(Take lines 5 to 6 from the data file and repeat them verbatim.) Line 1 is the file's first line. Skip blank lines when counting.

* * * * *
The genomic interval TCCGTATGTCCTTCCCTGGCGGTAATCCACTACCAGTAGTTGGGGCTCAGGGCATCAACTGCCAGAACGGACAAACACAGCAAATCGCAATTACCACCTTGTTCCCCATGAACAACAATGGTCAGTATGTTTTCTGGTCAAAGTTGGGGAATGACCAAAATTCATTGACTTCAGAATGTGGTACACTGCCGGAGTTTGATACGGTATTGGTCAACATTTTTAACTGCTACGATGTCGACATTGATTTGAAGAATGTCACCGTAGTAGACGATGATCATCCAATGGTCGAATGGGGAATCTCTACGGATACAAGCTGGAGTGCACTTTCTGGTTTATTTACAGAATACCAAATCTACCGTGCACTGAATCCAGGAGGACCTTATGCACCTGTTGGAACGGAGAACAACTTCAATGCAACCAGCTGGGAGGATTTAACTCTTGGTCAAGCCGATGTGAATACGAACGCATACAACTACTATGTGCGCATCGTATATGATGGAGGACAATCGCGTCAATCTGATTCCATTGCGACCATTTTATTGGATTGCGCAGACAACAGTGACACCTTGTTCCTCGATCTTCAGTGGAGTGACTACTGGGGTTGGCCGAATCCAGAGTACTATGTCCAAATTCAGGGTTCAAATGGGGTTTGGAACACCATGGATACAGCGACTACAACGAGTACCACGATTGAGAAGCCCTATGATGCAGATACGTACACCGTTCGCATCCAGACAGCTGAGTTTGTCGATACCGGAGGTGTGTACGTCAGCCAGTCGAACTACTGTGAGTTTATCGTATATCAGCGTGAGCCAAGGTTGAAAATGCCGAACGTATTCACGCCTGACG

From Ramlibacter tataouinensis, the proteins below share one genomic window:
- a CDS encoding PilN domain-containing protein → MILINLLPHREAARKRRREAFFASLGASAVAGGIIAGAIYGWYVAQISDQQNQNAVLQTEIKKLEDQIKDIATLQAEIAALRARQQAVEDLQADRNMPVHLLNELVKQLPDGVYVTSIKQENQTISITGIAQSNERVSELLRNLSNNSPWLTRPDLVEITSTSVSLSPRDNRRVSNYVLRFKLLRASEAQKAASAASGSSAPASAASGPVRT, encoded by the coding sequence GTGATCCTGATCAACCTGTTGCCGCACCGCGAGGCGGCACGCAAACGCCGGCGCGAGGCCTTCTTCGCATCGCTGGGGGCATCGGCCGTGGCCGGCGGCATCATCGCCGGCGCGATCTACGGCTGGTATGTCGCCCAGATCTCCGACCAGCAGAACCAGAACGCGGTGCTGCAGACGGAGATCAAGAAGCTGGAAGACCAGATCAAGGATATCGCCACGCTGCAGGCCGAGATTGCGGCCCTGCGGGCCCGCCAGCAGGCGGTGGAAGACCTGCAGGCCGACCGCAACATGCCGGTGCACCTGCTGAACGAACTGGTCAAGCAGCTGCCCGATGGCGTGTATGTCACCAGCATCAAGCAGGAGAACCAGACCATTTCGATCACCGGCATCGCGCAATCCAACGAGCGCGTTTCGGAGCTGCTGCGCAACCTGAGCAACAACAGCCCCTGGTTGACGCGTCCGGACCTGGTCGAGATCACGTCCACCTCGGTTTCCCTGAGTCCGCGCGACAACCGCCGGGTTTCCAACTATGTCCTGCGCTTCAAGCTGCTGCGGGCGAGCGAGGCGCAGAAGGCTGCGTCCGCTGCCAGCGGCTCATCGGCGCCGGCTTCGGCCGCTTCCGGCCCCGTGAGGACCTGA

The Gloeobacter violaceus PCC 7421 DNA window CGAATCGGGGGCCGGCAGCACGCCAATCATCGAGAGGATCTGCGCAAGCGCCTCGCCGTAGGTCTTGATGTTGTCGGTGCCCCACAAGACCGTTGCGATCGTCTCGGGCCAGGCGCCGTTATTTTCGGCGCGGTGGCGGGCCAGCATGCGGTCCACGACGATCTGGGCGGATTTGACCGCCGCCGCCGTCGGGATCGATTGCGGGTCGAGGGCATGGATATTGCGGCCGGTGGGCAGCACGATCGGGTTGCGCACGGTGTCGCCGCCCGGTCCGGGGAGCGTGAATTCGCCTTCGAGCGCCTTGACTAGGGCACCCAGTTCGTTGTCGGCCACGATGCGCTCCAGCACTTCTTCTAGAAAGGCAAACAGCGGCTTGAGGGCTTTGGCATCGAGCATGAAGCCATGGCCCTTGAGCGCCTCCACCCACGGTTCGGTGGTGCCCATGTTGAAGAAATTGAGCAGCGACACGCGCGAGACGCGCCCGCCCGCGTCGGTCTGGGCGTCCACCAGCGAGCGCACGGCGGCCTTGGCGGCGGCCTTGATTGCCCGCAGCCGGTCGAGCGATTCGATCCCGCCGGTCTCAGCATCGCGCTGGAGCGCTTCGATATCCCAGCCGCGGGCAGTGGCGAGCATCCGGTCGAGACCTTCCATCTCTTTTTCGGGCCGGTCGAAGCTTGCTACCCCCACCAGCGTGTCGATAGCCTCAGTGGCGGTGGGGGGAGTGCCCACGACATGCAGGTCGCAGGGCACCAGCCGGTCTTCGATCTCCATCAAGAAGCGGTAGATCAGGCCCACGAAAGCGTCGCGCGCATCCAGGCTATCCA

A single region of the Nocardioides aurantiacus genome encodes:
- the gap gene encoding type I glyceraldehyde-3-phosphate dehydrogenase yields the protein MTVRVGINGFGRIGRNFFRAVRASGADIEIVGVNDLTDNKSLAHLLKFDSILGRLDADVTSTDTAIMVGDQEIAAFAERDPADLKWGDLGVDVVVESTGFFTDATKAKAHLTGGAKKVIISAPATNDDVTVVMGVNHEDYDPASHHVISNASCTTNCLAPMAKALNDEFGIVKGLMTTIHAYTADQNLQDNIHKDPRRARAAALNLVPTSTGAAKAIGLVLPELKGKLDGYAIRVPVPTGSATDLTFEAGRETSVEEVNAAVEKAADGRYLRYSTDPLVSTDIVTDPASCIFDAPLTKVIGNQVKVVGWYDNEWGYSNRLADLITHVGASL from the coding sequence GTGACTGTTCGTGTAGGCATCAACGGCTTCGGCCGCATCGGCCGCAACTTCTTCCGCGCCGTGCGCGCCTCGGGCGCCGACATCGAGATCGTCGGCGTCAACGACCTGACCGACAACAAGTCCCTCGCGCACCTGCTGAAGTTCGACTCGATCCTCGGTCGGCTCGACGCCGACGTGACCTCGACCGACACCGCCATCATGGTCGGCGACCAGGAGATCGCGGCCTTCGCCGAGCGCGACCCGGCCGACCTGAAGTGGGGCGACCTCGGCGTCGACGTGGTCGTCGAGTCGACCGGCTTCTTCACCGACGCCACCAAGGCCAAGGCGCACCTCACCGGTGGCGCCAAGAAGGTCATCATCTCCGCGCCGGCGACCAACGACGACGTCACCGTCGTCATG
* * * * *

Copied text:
A single region of the Nocardioides aurantiacus genome encodes:
- the gap gene encoding type I glyceraldehyde-3-phosphate dehydrogenase yields the protein MTVRVGINGFGRIGRNFFRAVRASGADIEIVGVNDLTDNKSLAHLLKFDSILGRLDADVTSTDTAIMVGDQEIAAFAERDPADLKWGDLGVDVVVESTGFFTDATKAKAHLTGGAKKVIISAPATNDDVTVVMGVNHEDYDPASHHVISNASCTTNCLAPMAKALNDEFGIVKGLMTTIHAYTADQNLQDNIHKDPRRARAAALNLVPTSTGAAKAIGLVLPELKGKLDGYAIRVPVPTGSATDLTFEAGRETSVEEVNAAVEKAADGRYLRYSTDPLVSTDIVTDPASCIFDAPLTKVIGNQVKVVGWYDNEWGYSNRLADLITHVGASL from the coding sequence GTGACTGTTCGTGTAGGCATCAACGGCTTCGGCCGCATCGGCCGCAACTTCTTCCGCGCCGTGCGCGCCTCGGGCGCCGACATCGAGATCGTCGGCGTCAACGACCTGACCGACAACAAGTCCCTCGCGCACCTGCTGAAGTTCGACTCGATCCTCGGTCGGCTCGACGCCGACGTGACCTCGACCGACACCGCCATCATGGTCGGCGACCAGGAGATCGCGGCCTTCGCCGAGCGCGACCCGGCCGACCTGAAGTGGGGCGACCTCGGCGTCGACGTGGTCGTCGAGTCGACCGGCTTCTTCACCGACGCCACCAAGGCCAAGGCGCACCTCACCGGTGGCGCCAAGAAGGTCATCATCTCCGCGCCGGCGACCAACGACGACGTCACCGTCGTCATG